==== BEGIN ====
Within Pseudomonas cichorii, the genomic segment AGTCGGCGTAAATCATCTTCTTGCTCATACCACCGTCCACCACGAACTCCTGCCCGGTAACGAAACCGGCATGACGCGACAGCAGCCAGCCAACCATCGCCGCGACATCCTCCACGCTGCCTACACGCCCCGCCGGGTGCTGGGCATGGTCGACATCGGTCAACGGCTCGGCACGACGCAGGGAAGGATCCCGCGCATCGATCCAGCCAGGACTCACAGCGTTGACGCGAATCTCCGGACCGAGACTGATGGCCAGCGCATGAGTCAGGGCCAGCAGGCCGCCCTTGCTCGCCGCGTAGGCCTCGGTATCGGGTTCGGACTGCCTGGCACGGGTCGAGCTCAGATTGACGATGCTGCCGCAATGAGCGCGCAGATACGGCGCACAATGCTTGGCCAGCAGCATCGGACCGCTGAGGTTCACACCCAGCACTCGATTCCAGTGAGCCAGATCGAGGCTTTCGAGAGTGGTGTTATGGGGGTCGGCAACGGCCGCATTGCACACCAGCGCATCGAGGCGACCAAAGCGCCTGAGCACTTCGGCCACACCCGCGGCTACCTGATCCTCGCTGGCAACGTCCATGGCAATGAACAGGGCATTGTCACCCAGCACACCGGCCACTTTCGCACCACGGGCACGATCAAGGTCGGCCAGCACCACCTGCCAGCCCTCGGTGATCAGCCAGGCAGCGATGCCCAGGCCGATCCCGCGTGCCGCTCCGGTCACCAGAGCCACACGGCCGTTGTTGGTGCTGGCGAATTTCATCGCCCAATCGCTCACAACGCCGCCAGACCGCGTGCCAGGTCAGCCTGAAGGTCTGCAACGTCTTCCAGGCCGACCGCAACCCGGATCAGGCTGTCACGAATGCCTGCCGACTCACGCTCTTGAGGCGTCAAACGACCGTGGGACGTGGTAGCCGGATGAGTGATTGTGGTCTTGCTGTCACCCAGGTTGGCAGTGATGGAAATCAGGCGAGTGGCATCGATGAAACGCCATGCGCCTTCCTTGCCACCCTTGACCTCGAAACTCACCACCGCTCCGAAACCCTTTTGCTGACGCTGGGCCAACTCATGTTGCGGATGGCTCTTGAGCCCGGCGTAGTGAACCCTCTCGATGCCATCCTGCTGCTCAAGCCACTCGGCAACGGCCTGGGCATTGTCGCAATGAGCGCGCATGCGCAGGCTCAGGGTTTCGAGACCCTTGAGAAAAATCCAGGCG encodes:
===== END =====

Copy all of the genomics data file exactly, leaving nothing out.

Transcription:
Within Pseudomonas cichorii, the genomic segment AGTCGGCGTAAATCATCTTCTTGCTCATACCACCGTCCACCACGAACTCCTGCCCGGTAACGAAACCGGCATGACGCGACAGCAGCCAGCCAACCATCGCCGCGACATCCTCCACGCTGCCTACACGCCCCGCCGGGTGCTGGGCATGGTCGACATCGGTCAACGGCTCGGCACGACGCAGGGAAGGATCCCGCGCATCGATCCAGCCAGGACTCACAGCGTTGACGCGAATCTCCGGACCGAGACTGATGGCCAGCGCATGAGTCAGGGCCAGCAGGCCGCCCTTGCTCGCCGCGTAGGCCTCGGTATCGGGTTCGGACTGCCTGGCACGGGTCGAGCTCAGATTGACGATGCTGCCGCAATGAGCGCGCAGATACGGCGCACAATGCTTGGCCAGCAGCATCGGACCGCTGAGGTTCACACCCAGCACTCGATTCCAGTGAGCCAGATCGAGGCTTTCGAGAGTGGTGTTATGGGGGTCGGCAACGGCCGCATTGCACACCAGCGCATCGAGGCGACCAAAGCGCCTGAGCACTTCGGCCACACCCGCGGCTACCTGATCCTCGCTGGCAACGTCCATGGCAATGAACAGGGCATTGTCACCCAGCACACCGGCCACTTTCGCACCACGGGCACGATCAAGGTCGGCCAGCACCACCTGCCAGCCCTCGGTGATCAGCCAGGCAGCGATGCCCAGGCCGATCCCGCGTGCCGCTCCGGTCACCAGAGCCACACGGCCGTTGTTGGTGCTGGCGAATTTCATCGCCCAATCGCTCACAACGCCGCCAGACCGCGTGCCAGGTCAGCCTGAAGGTCTGCAACGTCTTCCAGGCCGACCGCAACCCGGATCAGGCTGTCACGAATGCCTGCCGACTCACGCTCTTGAGGCGTCAAACGACCGTGGGACGTGGTAGCCGGATGAGTGATTGTGGTCTTGCTGTCACCCAGGTTGGCAGTGATGGAAATCAGGCGAGTGGCATCGATGAAACGCCATGCGCCTTCCTTGCCACCCTTGACCTCGAAACTCACCACCGCTCCGAAACCCTTTTGCTGACGCTGGGCCAACTCATGTTGCGGATGGCTCTTGAGCCCGGCGTAGTGAACCCTCTCGATGCCATCCTGCTGCTCAAGCCACTCGGCAACGGCCTGGGCATTGTCGCAATGAGCGCGCATGCGCAGGCTCAGGGTTTCGAGACCCTTGAGAAAAATCCAGGCG encodes: